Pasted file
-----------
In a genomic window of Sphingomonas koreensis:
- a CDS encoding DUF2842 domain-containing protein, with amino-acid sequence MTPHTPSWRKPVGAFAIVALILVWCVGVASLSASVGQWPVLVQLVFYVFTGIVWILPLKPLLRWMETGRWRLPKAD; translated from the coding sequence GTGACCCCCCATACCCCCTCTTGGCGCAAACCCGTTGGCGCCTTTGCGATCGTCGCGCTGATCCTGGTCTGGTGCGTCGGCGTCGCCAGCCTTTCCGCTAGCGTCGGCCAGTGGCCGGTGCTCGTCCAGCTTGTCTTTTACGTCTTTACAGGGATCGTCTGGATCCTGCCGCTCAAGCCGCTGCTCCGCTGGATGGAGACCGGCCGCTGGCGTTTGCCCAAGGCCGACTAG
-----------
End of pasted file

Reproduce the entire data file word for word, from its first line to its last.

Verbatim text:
In a genomic window of Sphingomonas koreensis:
- a CDS encoding DUF2842 domain-containing protein, with amino-acid sequence MTPHTPSWRKPVGAFAIVALILVWCVGVASLSASVGQWPVLVQLVFYVFTGIVWILPLKPLLRWMETGRWRLPKAD; translated from the coding sequence GTGACCCCCCATACCCCCTCTTGGCGCAAACCCGTTGGCGCCTTTGCGATCGTCGCGCTGATCCTGGTCTGGTGCGTCGGCGTCGCCAGCCTTTCCGCTAGCGTCGGCCAGTGGCCGGTGCTCGTCCAGCTTGTCTTTTACGTCTTTACAGGGATCGTCTGGATCCTGCCGCTCAAGCCGCTGCTCCGCTGGATGGAGACCGGCCGCTGGCGTTTGCCCAAGGCCGACTAG